Eagle Observer Logo
Replica edition News Obituaries Community Sports Opinion Religion Special Sections Photos Contact us Customer Service Email Updates
ADVERTISEMENT

Unwanted tomato-loving visitors found in gardens

by Randy Moll | September 7, 2021 at 8:59 a.m.
Westside Eagle Observer/RANDY MOLL Tomatoes, both leaves and fruit, are a favorite food of the tomato hornworm. Large brownish-gray moths lay their eggs on the tomato plant and catepillars are hatched which can grow up to 3 or 4 inches in length. After feeding on the plants, the catepillars drop off the plants and burrow into the soil to transform into pupae. Moths emerge in two weeks to begin a second generation during mid-summer, repeating the cycle. Caterpillars feed until late summer or early fall and then pupate, with the pupae remaining in the soil through the winter and new moths emerging in the spring. The best remedy is to watch for damage to plants and pysically remove the catepillars.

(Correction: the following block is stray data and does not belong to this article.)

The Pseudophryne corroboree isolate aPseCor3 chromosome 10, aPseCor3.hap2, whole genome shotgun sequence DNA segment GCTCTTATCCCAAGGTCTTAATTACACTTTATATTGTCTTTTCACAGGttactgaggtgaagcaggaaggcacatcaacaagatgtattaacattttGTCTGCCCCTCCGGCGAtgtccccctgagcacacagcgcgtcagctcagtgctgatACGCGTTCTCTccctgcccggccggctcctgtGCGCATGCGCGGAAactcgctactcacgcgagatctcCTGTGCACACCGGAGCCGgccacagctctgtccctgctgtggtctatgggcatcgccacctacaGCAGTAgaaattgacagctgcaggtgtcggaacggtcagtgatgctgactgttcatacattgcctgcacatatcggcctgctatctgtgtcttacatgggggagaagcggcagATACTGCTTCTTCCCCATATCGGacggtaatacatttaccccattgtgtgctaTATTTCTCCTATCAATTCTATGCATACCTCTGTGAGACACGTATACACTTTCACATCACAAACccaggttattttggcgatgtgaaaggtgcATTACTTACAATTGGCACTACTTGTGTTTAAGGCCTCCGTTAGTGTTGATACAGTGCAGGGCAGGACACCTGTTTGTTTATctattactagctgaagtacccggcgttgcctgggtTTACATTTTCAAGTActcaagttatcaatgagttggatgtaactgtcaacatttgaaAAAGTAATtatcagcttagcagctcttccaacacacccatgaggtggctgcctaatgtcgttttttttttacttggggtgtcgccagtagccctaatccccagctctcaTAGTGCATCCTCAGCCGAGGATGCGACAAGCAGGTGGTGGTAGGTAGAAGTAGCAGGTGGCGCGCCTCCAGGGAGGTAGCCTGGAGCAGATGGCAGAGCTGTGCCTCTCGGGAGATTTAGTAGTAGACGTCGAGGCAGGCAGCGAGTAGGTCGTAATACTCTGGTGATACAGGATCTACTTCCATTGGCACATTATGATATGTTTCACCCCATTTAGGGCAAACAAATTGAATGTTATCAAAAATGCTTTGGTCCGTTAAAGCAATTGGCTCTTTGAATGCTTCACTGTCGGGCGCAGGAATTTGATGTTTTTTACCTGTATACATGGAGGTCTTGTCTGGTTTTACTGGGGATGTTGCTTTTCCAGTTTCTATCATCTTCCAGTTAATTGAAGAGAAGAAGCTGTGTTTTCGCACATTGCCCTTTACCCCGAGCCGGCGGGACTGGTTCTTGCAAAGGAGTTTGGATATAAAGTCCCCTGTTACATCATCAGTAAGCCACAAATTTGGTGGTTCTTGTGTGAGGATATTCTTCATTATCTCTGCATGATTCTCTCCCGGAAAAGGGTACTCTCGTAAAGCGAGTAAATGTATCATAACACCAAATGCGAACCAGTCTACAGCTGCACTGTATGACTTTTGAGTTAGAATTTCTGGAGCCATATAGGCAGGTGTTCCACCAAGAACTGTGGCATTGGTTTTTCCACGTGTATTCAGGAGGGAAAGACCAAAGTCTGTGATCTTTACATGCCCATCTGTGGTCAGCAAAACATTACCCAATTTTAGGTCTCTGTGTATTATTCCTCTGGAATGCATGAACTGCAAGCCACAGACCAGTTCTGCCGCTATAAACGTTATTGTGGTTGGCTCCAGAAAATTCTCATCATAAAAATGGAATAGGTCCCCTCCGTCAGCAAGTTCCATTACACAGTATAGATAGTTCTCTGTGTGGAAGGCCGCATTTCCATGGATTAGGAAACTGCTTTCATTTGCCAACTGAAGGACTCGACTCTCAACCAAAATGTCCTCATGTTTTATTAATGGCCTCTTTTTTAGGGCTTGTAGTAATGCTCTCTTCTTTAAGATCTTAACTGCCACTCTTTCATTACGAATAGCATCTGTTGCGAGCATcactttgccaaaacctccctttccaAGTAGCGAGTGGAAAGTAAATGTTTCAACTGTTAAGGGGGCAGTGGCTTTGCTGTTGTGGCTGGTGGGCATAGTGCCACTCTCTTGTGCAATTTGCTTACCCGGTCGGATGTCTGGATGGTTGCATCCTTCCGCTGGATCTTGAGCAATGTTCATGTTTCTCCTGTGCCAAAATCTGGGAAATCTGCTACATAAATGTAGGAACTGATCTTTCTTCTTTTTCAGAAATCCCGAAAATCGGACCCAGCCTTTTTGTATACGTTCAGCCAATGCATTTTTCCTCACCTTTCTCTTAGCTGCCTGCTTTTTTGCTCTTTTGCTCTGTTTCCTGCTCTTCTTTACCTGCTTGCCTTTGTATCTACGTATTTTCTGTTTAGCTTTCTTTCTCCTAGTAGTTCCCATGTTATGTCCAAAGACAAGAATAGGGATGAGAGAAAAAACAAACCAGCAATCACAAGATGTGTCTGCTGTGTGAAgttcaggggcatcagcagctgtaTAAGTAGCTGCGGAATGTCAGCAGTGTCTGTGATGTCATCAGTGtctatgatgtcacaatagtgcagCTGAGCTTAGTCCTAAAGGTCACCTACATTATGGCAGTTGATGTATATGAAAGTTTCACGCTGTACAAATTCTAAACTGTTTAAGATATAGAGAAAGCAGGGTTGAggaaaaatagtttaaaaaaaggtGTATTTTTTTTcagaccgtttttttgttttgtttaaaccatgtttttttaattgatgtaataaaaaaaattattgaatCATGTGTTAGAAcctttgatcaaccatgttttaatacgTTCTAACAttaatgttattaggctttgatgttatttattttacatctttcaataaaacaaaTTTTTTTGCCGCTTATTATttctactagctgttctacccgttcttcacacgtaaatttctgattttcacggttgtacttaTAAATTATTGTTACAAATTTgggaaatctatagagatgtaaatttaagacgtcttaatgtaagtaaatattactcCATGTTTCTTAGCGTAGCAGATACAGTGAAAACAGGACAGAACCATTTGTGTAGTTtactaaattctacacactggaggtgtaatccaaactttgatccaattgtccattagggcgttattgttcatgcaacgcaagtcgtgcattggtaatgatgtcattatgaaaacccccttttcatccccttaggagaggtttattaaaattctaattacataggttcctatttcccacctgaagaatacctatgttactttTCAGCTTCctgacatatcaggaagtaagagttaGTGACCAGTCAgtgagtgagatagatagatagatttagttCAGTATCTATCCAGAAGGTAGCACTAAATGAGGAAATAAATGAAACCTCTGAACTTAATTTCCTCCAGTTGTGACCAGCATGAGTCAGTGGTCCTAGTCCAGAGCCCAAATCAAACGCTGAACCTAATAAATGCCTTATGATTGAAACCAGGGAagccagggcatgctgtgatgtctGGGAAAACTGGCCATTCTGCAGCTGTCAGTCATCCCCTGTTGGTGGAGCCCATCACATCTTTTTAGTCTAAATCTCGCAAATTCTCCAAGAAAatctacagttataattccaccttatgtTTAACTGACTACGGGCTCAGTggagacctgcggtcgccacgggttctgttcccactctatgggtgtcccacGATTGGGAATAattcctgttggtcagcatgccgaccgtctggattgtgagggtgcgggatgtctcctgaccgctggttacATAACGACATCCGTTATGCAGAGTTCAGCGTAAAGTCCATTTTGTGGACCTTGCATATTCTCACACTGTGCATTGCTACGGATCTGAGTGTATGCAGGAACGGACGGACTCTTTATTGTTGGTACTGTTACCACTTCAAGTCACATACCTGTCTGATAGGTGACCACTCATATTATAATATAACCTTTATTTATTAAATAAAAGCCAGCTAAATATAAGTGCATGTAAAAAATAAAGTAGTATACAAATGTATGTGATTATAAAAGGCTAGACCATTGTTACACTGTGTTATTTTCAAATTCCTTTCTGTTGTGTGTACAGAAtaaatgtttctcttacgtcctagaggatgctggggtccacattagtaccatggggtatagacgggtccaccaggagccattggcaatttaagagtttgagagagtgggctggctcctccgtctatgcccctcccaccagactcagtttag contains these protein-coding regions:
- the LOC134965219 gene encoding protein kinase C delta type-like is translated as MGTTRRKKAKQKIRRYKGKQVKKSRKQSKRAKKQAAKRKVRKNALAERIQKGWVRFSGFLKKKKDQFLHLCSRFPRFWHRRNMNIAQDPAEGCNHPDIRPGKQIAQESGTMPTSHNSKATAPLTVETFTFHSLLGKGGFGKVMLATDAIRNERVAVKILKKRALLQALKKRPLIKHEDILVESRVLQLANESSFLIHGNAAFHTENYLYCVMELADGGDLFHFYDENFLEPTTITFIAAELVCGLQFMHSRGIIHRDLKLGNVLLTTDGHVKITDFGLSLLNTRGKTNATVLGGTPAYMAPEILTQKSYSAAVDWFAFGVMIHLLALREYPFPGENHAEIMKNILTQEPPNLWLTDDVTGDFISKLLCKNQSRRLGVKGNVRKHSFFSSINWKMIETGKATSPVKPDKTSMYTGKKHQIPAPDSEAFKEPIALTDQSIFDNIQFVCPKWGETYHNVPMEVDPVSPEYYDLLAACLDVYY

WESTSIDE -- Tomatoes, both leaves and fruit, are a favorite food of the tomato hornworm, and the catepillars can destroy plants and fruit.

Large brownish-gray moths lay their eggs on the tomato plant and catepillars are hatched which can grow up to 3 or 4 inches in length. After feeding on the plants, the catepillars drop off the plants and burrow into the soil to transform into pupae. Moths emerge in two weeks to begin a second generation during midsummer, repeating the cycle.

The large caterpillars feed until late summer or early fall and then pupate, with the pupae remaining in the soil through the winter and new moths emerging in the spring.

The best remedy is to watch for damage to plants and pysically remove and destroy the catepillars.

Print Headline: Unwanted tomato-loving visitors found in gardens

ADVERTISEMENT

Sponsor Content

ADVERTISEMENT

Recommended for you

ADVERTISEMENT